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Browse Prior Art Database

Well-Controlled Ratio Logic Circuit

IP.com Disclosure Number: IPCOM000118531D
Original Publication Date: 1997-Mar-01
Included in the Prior Art Database: 2005-Apr-01
Document File: 4 page(s) / 90K

Publishing Venue

IBM

Related People

Kartschoke, PD: AUTHOR [+2]

Abstract

Ratio logic circuits can evaluate faster than Complementary Metal Oxide Semiconductor (CMOS) equivalents, but the big drawback is the high power that they dissipate. One place where this high power dissipation can hurt a chip is during the burn-in testing of the chip. Burn-in testing stresses the chip at higher temperatures and higher voltages. This high voltage causes increased current to flow through these ratio logic circuits. If there were a switch to decrease the amount of current during this burn-in process, then more chips could be tested at the same time, thus increasing the through-put of this tool. Another use for being able to control the current of ratio logic circuits is the ability to decrease the power or speed up a ratio logic circuit during normal operations.

This text was extracted from an ASCII text file.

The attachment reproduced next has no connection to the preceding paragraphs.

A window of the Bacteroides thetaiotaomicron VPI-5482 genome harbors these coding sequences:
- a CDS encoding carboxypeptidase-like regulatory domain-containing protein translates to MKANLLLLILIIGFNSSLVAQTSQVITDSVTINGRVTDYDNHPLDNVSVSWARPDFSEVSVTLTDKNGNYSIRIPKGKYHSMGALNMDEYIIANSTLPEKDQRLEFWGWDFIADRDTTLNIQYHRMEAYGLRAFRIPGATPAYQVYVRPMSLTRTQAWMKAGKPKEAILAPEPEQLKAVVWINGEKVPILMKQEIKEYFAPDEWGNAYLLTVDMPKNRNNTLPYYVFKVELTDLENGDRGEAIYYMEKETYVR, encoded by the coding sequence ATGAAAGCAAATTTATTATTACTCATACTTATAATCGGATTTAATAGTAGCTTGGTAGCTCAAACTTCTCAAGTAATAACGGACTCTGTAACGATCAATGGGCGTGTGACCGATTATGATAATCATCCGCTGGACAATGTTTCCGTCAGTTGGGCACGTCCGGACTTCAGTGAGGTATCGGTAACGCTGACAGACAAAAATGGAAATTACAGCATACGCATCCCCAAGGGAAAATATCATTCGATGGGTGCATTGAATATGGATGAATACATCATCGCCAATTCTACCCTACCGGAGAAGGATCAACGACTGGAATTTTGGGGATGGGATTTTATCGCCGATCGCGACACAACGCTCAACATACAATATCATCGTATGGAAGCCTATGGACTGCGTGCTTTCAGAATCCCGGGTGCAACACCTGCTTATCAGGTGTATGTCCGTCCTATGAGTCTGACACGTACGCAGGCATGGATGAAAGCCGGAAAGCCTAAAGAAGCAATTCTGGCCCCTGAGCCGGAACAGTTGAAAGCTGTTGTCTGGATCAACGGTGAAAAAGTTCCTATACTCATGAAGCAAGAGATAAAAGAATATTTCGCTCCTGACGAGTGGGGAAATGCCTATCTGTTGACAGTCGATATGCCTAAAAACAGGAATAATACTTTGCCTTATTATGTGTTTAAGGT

This is the abbreviated version, containing approximately 52% of the total text.

Well-Controlled Ratio Logic Circuit

      Ratio logic circuits can evaluate faster than Complementary
Metal Oxide Semiconductor (CMOS) equivalents, but the big drawback is
the high power that they dissipate.  One place where this high power
dissipation can hurt a chip is during the burn-in testing of the
chip.  Burn-in testing stresses the chip at higher temperatures and
higher voltages.  This high voltage causes increased current to flow
through these ratio logic circuits.  If there were a switch to
decrease the amount of current during this burn-in process, then more
chips could be tested at the same time, thus increasing the
through-put of this tool.  Another use for being able to control the
current of ratio logic circuits is the ability to decrease the power
or speed up a ratio logic circuit during normal operations.

      A circuit is shown here that can externally control the
strength of the load devices (PFETs are used) in ratio logic
circuits.  The PFETs used for load devices are all contained within
an NWELL.  By lowering the well voltage lower than VDD, the magnitude
of the threshold voltage of the PFET is lowered.  This in turn will
increase the current drive of the PFETs.  This lower voltage can be
used for increased performance gain.  On the other hand, if the
voltage of the NWELL could be raised, the current carrying capability
of the PFET would be reduced.  The power consumed could be
systematically reduced by a ratio logic circuit by controlling the
NWELL voltage.

      In Figs. 1, 2, and 3, three examples of the embodiment are
shown.  In Fig. 1, a low Vt (Threshold voltage) NFET is used to
control the NWELL voltage.  When the control signal is enabled, the
well voltage can be lowered from VDD to VDD-Vtb where Vtb is the body
affected threshold below VDD.  One skilled in the art of device
physics can see that the lower NWELL potential will give a larger
current flow through the PFET and because of this, we will want to
r...